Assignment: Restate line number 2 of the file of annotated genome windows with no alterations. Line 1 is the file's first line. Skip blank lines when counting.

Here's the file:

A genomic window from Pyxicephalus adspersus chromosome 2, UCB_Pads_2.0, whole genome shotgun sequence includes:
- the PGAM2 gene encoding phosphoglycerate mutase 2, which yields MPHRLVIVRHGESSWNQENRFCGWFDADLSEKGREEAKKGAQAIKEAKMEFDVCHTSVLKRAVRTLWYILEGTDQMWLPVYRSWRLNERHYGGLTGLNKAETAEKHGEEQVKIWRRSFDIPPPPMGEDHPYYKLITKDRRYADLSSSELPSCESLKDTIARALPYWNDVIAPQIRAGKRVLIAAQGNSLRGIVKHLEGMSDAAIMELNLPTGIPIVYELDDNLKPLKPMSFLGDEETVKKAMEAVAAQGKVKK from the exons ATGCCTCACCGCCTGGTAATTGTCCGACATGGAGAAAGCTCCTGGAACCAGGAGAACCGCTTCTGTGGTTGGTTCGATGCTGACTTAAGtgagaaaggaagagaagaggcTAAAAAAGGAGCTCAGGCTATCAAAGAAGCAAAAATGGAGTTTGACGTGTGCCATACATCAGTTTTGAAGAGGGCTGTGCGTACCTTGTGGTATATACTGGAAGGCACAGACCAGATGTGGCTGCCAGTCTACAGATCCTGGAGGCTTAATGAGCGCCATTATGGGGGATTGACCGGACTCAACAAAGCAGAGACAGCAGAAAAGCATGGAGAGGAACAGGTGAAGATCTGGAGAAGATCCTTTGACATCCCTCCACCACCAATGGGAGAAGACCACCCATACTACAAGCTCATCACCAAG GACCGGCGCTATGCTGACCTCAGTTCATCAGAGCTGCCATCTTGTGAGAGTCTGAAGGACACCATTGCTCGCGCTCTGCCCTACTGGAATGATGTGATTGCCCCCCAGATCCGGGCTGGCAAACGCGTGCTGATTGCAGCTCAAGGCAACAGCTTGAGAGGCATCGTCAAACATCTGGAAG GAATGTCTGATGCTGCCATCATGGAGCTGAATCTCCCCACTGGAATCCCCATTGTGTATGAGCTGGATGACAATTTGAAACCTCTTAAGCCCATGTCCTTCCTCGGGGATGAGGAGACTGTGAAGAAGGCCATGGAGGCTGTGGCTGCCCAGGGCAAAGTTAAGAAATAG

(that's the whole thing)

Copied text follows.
- the PGAM2 gene encoding phosphoglycerate mutase 2, which yields MPHRLVIVRHGESSWNQENRFCGWFDADLSEKGREEAKKGAQAIKEAKMEFDVCHTSVLKRAVRTLWYILEGTDQMWLPVYRSWRLNERHYGGLTGLNKAETAEKHGEEQVKIWRRSFDIPPPPMGEDHPYYKLITKDRRYADLSSSELPSCESLKDTIARALPYWNDVIAPQIRAGKRVLIAAQGNSLRGIVKHLEGMSDAAIMELNLPTGIPIVYELDDNLKPLKPMSFLGDEETVKKAMEAVAAQGKVKK from the exons ATGCCTCACCGCCTGGTAATTGTCCGACATGGAGAAAGCTCCTGGAACCAGGAGAACCGCTTCTGTGGTTGGTTCGATGCTGACTTAAGtgagaaaggaagagaagaggcTAAAAAAGGAGCTCAGGCTATCAAAGAAGCAAAAATGGAGTTTGACGTGTGCCATACATCAGTTTTGAAGAGGGCTGTGCGTACCTTGTGGTATATACTGGAAGGCACAGACCAGATGTGGCTGCCAGTCTACAGATCCTGGAGGCTTAATGAGCGCCATTATGGGGGATTGACCGGACTCAACAAAGCAGAGACAGCAGAAAAGCATGGAGAGGAACAGGTGAAGATCTGGAGAAGATCCTTTGACATCCCTCCACCACCAATGGGAGAAGACCACCCATACTACAAGCTCATCACCAAG GACCGGCGCTATGCTGACCTCAGTTCATCAGAGCTGCCATCTTGTGAGAGTCTGAAGGACACCATTGCTCGCGCTCTGCCCTACTGGAATGATGTGATTGCCCCCCAGATCCGGGCTGGCAAACGCGTGCTGATTGCAGCTCAAGGCAACAGCTTGAGAGGCATCGTCAAACATCTGGAAG GAATGTCTGATGCTGCCATCATGGAGCTGAATCTCCCCACTGGAATCCCCATTGTGTATGAGCTGGATGACAATTTGAAACCTCTTAAGCCCATGTCCTTCCTCGGGGATGAGGAGACTGTGAAGAAGGCCATGGAGGCTGTGGCTGCCCAGGGCAAAGTTAAGAAATAG